We no longer carry our music with us but instead choose to store it in the cloud. We need only possess a connected device—a cell phone or digital player—in order to listen to our music on demand. Place and time are no longer important, and only our ability to connect is required.

Ownership no longer matters… access does.

Digital culture by its very nature returns control to the community—at the expense of the individual. Collective intelligence is replacing the expert; crowd sourced information is replacing professional opinion. For better or for worse, the authors of Encyclopedia Britannica (professionals & experts) have been replaced by the authors of Wikipedia (the general public).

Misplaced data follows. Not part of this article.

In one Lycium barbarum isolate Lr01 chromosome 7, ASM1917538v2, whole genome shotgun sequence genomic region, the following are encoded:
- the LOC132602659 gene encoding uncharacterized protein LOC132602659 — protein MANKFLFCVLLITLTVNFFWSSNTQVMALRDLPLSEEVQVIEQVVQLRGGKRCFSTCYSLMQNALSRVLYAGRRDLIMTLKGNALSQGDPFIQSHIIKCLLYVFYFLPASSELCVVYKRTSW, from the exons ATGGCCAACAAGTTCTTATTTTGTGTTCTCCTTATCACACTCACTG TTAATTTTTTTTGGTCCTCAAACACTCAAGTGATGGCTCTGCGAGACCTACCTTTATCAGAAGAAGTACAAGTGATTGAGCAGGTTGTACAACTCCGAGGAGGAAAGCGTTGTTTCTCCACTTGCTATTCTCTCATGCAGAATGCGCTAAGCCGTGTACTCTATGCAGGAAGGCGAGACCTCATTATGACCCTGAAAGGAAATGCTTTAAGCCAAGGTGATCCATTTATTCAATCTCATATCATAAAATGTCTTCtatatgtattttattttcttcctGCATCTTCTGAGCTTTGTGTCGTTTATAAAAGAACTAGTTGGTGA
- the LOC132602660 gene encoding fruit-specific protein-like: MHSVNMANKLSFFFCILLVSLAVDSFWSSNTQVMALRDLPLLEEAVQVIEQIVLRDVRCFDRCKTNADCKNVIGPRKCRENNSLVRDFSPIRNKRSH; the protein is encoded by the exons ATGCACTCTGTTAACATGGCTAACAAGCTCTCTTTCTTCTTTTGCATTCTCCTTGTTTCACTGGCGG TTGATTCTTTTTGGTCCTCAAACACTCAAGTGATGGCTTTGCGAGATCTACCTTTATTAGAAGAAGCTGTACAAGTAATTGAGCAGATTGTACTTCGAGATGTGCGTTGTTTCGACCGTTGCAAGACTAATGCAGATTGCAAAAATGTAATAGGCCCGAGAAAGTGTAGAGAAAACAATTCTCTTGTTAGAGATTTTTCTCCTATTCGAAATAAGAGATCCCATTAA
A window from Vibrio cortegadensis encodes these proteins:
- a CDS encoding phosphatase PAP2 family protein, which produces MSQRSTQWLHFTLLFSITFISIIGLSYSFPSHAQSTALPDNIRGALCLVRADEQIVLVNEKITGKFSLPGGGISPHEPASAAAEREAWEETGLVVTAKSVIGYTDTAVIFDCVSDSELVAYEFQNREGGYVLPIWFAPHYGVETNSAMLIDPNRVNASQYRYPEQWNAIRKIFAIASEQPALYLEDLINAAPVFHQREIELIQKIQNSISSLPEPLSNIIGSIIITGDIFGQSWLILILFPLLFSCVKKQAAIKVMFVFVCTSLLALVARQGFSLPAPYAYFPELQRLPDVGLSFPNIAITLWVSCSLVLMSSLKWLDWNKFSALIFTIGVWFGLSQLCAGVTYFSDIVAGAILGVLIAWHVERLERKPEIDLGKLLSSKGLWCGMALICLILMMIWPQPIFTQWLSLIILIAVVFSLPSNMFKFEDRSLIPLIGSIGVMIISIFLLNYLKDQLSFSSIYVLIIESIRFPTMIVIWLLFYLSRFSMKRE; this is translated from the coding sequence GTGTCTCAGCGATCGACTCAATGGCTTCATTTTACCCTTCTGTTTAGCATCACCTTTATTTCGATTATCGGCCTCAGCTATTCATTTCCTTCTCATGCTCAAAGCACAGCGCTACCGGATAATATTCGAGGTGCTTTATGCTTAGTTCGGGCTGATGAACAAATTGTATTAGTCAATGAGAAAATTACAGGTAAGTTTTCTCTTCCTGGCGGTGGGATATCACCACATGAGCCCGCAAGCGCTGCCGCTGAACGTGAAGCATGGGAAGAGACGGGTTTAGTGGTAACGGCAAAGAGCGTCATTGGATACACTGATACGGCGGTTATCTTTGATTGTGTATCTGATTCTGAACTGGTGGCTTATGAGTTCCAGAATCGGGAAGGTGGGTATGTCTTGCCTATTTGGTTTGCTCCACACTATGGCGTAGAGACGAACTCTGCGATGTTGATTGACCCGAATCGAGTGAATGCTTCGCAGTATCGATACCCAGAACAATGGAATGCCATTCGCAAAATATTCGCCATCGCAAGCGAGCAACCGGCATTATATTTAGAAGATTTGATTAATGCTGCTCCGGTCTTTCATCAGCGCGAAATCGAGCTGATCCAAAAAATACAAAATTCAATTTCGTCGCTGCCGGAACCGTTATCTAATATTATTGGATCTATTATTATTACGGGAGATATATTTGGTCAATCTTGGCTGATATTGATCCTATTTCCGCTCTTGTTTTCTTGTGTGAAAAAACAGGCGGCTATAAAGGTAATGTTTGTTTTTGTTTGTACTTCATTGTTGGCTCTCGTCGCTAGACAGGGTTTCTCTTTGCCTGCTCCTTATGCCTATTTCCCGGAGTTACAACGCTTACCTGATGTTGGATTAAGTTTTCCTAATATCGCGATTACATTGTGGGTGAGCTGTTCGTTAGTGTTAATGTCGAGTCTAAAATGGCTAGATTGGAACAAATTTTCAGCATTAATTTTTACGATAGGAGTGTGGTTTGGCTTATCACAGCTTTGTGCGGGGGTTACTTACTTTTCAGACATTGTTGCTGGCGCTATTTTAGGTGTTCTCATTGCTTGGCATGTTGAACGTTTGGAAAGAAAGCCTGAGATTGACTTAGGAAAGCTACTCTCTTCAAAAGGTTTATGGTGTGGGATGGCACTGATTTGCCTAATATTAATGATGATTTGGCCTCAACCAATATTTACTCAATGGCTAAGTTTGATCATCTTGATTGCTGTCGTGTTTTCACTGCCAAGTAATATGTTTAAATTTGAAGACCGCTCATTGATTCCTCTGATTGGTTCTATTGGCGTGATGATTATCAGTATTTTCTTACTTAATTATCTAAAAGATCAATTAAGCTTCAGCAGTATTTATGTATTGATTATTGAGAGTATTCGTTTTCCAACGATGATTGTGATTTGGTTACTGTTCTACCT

The thing to remember about the digital domain is this: we’re all in it together. It’s no longer a zero sum game. One man’s gain does not equal another’s loss. One man’s gain is everyone’s gain. We might not all get along here, but it’s a community.

Peace

Tapping Into Our Wellspring